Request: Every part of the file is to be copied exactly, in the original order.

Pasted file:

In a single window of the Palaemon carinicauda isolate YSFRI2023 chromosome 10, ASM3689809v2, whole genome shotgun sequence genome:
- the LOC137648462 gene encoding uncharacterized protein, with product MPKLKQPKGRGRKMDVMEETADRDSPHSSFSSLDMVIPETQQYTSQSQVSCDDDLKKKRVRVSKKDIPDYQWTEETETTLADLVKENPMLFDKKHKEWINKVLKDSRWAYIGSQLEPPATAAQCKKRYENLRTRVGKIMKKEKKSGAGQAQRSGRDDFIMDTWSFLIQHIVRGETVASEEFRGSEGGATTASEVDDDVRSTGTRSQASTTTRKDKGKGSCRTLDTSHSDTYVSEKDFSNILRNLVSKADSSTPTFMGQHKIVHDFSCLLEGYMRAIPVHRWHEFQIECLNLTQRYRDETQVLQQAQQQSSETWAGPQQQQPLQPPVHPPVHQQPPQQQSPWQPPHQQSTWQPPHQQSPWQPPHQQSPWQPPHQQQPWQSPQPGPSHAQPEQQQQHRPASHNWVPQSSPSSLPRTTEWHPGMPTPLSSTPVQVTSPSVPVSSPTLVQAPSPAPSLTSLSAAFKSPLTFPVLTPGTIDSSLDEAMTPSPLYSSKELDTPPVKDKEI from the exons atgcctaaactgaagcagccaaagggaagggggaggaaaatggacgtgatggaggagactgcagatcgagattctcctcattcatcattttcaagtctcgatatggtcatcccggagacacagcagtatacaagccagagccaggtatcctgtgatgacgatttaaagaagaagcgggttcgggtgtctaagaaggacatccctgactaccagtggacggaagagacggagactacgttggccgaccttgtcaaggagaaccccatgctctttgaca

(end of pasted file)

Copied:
In a single window of the Palaemon carinicauda isolate YSFRI2023 chromosome 10, ASM3689809v2, whole genome shotgun sequence genome:
- the LOC137648462 gene encoding uncharacterized protein, with product MPKLKQPKGRGRKMDVMEETADRDSPHSSFSSLDMVIPETQQYTSQSQVSCDDDLKKKRVRVSKKDIPDYQWTEETETTLADLVKENPMLFDKKHKEWINKVLKDSRWAYIGSQLEPPATAAQCKKRYENLRTRVGKIMKKEKKSGAGQAQRSGRDDFIMDTWSFLIQHIVRGETVASEEFRGSEGGATTASEVDDDVRSTGTRSQASTTTRKDKGKGSCRTLDTSHSDTYVSEKDFSNILRNLVSKADSSTPTFMGQHKIVHDFSCLLEGYMRAIPVHRWHEFQIECLNLTQRYRDETQVLQQAQQQSSETWAGPQQQQPLQPPVHPPVHQQPPQQQSPWQPPHQQSTWQPPHQQSPWQPPHQQSPWQPPHQQQPWQSPQPGPSHAQPEQQQQHRPASHNWVPQSSPSSLPRTTEWHPGMPTPLSSTPVQVTSPSVPVSSPTLVQAPSPAPSLTSLSAAFKSPLTFPVLTPGTIDSSLDEAMTPSPLYSSKELDTPPVKDKEI from the exons atgcctaaactgaagcagccaaagggaagggggaggaaaatggacgtgatggaggagactgcagatcgagattctcctcattcatcattttcaagtctcgatatggtcatcccggagacacagcagtatacaagccagagccaggtatcctgtgatgacgatttaaagaagaagcgggttcgggtgtctaagaaggacatccctgactaccagtggacggaagagacggagactacgttggccgaccttgtcaaggagaaccccatgctctttgaca